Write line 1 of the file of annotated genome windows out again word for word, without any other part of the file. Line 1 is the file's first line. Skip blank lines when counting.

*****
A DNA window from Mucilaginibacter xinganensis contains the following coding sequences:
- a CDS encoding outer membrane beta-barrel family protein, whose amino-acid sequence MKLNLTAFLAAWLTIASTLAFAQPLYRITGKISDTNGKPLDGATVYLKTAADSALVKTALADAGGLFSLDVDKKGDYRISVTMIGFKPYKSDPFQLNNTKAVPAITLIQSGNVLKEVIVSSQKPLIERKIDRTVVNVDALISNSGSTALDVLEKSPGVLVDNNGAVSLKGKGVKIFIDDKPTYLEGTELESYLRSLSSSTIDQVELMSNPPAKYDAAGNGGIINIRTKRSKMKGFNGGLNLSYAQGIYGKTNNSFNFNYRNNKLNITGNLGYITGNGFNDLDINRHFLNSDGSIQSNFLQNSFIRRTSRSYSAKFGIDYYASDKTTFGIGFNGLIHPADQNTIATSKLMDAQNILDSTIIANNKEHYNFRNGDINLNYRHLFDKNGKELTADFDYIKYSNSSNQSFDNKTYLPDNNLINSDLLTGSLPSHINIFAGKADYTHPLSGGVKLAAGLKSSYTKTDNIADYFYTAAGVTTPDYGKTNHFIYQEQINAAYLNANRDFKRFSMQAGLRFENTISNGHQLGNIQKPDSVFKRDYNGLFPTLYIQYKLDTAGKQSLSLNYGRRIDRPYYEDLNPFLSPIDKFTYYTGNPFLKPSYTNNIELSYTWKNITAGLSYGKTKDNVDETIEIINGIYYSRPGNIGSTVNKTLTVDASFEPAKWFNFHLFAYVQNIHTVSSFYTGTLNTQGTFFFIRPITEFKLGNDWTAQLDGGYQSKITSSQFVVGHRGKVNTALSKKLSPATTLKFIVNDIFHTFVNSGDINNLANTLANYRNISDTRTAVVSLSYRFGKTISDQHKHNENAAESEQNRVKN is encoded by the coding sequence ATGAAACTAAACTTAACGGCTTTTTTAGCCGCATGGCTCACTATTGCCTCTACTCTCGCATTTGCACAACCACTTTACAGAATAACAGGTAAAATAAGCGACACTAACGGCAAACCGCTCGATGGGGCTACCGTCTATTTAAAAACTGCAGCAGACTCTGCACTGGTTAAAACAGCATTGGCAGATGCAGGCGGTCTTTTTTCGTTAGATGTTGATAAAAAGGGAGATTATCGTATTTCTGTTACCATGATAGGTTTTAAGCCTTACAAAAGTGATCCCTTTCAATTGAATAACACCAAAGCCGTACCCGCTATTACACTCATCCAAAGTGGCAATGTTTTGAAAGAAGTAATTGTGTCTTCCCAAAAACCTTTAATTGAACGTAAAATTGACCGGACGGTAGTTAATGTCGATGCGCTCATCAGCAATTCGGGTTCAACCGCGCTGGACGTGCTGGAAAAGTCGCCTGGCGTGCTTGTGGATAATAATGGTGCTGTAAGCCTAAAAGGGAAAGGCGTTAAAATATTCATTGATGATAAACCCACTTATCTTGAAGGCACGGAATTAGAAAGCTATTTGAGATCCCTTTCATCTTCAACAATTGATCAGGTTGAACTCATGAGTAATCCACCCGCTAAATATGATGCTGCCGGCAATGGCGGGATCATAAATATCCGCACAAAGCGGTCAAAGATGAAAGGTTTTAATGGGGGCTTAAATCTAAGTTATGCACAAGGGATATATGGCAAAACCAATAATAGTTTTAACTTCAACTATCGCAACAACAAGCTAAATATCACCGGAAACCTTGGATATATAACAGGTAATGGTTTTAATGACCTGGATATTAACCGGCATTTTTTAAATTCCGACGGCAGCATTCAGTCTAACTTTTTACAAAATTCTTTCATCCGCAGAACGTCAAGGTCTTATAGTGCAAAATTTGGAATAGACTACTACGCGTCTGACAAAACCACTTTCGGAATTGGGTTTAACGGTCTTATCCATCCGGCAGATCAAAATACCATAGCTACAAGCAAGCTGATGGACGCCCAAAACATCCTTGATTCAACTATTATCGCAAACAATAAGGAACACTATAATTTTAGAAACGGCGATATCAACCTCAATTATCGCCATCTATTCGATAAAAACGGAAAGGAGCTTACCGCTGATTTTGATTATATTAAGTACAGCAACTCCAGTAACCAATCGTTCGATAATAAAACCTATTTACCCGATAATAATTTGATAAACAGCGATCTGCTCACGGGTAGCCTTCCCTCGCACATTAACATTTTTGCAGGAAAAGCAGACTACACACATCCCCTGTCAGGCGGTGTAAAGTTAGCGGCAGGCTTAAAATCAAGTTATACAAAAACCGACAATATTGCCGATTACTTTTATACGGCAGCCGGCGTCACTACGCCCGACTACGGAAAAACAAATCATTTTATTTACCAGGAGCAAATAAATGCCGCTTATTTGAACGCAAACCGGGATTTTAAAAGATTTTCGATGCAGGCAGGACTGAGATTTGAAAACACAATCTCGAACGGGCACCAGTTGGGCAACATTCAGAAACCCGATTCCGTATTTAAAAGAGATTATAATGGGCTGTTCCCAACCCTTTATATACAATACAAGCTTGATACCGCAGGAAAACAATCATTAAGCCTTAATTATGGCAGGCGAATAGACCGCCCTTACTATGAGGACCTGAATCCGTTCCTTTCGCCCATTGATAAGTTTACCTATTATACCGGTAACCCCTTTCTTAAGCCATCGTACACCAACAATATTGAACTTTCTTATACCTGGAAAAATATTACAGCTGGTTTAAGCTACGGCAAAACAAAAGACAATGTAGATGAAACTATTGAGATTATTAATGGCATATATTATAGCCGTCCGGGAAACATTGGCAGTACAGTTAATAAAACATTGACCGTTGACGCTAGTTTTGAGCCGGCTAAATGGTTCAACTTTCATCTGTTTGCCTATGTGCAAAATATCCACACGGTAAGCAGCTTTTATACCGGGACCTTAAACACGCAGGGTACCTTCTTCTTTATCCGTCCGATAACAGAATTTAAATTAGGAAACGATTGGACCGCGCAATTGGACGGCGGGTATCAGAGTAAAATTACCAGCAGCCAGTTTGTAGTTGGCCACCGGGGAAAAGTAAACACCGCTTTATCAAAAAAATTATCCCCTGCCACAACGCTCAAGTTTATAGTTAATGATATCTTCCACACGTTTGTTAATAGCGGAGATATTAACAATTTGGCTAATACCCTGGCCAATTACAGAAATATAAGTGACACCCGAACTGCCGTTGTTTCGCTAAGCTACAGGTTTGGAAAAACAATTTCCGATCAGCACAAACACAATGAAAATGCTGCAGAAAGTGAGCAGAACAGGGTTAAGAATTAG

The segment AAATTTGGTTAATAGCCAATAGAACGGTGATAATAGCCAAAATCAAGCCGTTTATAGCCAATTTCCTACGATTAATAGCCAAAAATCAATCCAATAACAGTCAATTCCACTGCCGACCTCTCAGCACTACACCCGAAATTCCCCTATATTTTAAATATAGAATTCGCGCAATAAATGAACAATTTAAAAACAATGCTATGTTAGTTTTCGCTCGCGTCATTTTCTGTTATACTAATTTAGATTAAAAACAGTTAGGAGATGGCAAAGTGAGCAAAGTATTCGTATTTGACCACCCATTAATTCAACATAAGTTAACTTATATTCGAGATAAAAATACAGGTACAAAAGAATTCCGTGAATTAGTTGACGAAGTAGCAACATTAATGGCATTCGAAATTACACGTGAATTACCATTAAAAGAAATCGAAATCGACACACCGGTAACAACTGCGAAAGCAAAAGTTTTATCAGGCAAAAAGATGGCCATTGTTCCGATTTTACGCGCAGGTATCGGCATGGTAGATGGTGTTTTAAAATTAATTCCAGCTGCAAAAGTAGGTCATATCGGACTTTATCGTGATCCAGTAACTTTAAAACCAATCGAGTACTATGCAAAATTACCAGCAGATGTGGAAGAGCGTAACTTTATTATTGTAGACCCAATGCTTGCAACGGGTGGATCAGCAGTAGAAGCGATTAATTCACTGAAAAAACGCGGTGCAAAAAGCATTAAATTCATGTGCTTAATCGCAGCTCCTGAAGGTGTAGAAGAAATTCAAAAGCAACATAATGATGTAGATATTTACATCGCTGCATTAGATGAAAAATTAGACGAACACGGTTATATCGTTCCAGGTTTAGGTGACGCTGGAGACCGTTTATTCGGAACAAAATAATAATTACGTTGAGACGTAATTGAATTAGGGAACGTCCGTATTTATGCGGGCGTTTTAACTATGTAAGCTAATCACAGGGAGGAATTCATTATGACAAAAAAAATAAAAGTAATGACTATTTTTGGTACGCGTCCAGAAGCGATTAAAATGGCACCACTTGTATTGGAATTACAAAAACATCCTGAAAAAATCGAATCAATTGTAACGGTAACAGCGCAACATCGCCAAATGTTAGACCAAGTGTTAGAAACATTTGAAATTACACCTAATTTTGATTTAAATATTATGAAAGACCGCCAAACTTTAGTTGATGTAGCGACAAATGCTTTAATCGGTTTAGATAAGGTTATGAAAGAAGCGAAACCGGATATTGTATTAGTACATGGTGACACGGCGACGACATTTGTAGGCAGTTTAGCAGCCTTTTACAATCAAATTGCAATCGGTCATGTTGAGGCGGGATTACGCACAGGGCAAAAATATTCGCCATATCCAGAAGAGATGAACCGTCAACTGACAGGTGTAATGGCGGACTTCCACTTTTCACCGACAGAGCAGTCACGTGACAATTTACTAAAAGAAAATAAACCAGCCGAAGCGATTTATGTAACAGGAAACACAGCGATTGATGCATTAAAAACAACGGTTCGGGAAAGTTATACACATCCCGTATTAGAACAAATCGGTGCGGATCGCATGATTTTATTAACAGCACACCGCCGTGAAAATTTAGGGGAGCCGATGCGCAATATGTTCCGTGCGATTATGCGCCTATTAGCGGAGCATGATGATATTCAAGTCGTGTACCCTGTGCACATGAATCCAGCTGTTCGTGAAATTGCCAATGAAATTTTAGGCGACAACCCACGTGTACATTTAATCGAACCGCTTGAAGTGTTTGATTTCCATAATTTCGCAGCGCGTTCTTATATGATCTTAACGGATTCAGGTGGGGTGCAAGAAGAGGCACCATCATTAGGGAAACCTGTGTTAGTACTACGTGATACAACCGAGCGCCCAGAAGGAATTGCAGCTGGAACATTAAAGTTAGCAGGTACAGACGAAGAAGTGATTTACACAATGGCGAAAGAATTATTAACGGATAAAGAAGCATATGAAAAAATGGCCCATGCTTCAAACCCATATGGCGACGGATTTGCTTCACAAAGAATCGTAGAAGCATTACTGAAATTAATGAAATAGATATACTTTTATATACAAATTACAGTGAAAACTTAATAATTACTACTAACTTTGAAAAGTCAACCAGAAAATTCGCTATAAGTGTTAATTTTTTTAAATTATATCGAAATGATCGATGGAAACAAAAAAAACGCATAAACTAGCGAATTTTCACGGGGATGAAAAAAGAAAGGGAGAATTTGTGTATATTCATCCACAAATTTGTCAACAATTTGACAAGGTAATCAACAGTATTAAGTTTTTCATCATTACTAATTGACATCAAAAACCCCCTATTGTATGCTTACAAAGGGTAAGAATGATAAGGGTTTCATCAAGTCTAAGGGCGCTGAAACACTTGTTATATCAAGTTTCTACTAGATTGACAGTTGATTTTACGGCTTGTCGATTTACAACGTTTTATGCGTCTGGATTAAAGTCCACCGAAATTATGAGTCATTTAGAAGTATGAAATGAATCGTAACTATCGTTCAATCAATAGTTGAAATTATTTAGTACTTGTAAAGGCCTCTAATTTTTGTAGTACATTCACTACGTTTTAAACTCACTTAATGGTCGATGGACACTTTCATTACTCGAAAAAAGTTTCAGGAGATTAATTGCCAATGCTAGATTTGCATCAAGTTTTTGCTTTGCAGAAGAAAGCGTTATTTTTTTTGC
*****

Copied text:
A DNA window from Mucilaginibacter xinganensis contains the following coding sequences: